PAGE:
Consistency is one of the most compelling principles of influence
“There is no expedient to which a man will resort to avoid the real labour of thinking. – Joshua Reynolds”
We have a concept we use in training called “The Ladder of Agreement”.
The Ladder of Agreement suggests that it is far easier to build commitment over time than to wait for the last minute to ask for it. The Ladder of Agreement, in practice, means we are consistently getting the person we’re aiming to influence to agree, to say “yes”, to our propositions.
These propositions can be as subtle as telling them where to sit when we enter the presentation room, as benign as asking them permission to ask them questions about themselves, and as compelling as asking them if we can solve their problem within their budget and time frame.
This is a considerably more potent approach than droning on for 45 minutes and then at the last minute asking someone if they’re at all interested in what you’re talking about.
Why will this approach encourage the prospect to go ahead and choose our proposition?
Why does it work? It works because it leverages the principle of influence known as “consistency”. Consistency suggests that make a small decision will, more often than not, lead to a bigger decision as long as they are consistent.
Consistency helps when making big decisions
Here is an example:
A psychologist conducted a social experiment at a beach in New York wherein he staged thefts to see how bystanders would react. Would they step in and halt the crime, or would they witness it without intervening?
In the study, a research accomplice would lay their blanket out next to the random subject and lay out a number of valuables on it. Soon after, they leave their things and go for a walk.
Then another research accomplice would scoop up the valuables and hurriedly walk in the other direction. In these instances, only 20% of the subjects intervened in any way.
In the experimental case, the first research accomplish only changed one thing. They politely asked if the random subject would “watch their things” as they wandered off, to which all subjects agreed. Then when the second accomplice would attempt to steal the items, 95% of the subjects became virtual vigilantes, at times even physically preventing the “thief” from getting away with their crime.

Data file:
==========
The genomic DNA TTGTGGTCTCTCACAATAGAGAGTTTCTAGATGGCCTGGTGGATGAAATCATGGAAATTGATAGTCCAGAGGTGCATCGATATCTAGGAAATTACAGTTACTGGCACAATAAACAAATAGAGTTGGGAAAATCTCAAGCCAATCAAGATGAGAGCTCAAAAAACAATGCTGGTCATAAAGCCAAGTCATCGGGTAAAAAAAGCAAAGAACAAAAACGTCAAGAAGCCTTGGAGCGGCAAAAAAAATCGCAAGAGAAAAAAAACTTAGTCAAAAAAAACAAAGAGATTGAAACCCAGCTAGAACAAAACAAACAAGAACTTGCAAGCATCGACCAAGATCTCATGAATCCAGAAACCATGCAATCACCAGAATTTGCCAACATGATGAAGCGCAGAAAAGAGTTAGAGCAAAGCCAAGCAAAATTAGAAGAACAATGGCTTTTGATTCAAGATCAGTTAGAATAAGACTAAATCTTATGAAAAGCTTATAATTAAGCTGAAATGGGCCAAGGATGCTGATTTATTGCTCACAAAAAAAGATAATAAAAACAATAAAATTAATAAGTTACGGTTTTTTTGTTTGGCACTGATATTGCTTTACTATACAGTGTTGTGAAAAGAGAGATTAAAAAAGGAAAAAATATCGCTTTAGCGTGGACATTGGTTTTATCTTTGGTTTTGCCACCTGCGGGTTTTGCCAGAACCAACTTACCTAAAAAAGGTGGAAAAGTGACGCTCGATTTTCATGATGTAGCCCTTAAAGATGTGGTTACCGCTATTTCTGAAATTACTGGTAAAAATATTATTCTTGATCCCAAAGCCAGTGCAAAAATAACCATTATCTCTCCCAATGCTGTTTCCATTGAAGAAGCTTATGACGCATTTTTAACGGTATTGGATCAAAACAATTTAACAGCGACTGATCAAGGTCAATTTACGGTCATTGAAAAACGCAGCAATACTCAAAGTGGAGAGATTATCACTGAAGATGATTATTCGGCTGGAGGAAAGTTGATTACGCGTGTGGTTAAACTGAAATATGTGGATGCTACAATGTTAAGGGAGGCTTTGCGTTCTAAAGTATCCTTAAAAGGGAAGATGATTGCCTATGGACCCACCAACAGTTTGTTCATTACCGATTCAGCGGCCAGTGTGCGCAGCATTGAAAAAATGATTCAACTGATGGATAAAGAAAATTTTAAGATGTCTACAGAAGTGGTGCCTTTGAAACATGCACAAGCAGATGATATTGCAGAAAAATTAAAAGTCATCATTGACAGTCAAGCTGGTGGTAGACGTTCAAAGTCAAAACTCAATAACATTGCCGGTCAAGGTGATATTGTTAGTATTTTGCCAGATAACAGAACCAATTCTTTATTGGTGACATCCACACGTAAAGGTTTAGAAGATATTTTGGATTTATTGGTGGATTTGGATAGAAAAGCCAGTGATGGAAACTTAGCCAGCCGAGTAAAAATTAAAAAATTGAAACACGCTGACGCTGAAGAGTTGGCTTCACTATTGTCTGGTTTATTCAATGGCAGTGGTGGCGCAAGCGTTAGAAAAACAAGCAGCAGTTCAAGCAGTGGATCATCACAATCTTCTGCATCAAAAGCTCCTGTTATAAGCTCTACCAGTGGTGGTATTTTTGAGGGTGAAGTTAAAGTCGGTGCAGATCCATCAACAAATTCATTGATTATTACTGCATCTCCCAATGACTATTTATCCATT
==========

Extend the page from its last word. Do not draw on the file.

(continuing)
The only difference?
The experimental group were driven by their consistency. This kind of experiment has been conducted in many ways at many times, and the results are as consistent as the subjects being studied.
Why does this happen?
One reason it happens is that subjects faced with an unexpected situation, most go into a state of behaviour paralysis as they ponder what to do.
The subjects that gave their agreement to watch the stranger’s things, took thinking out of the equation. By agreeing, they were to an extent preparing for the next big decision (to protect the valuables), and did so with less hesitation when the moment called.
Consistency is a shortcut in the overwhelming density of modern life. In a world where we’re called on to make so many decisions so often, people use consistency to make life easier.
“If I said I would do it, I’ll do it.”
Consistency is a program
It’s as if, by making a small decision, we don’t have to think hard about the issue anymore. We don’t have to weigh up the pros and cons, or put as much consideration into the consequences of our action. Instead, when faced with a decision, we just turn on our consistency program, and act in the manner in which we are programmed. It doesn’t matter what we say, think or do, as long as it’s consistent with our earlier, relatively minor, decision.
Circling back to the Ladder of Agreement, the more and the stronger agreements we can get along the way from the person we’re aiming to influence, the more likely they are to agree to their final action we want them to take. It’s not our skills of persuasion at play here, but rather our knowledge and application of the principle of consistency.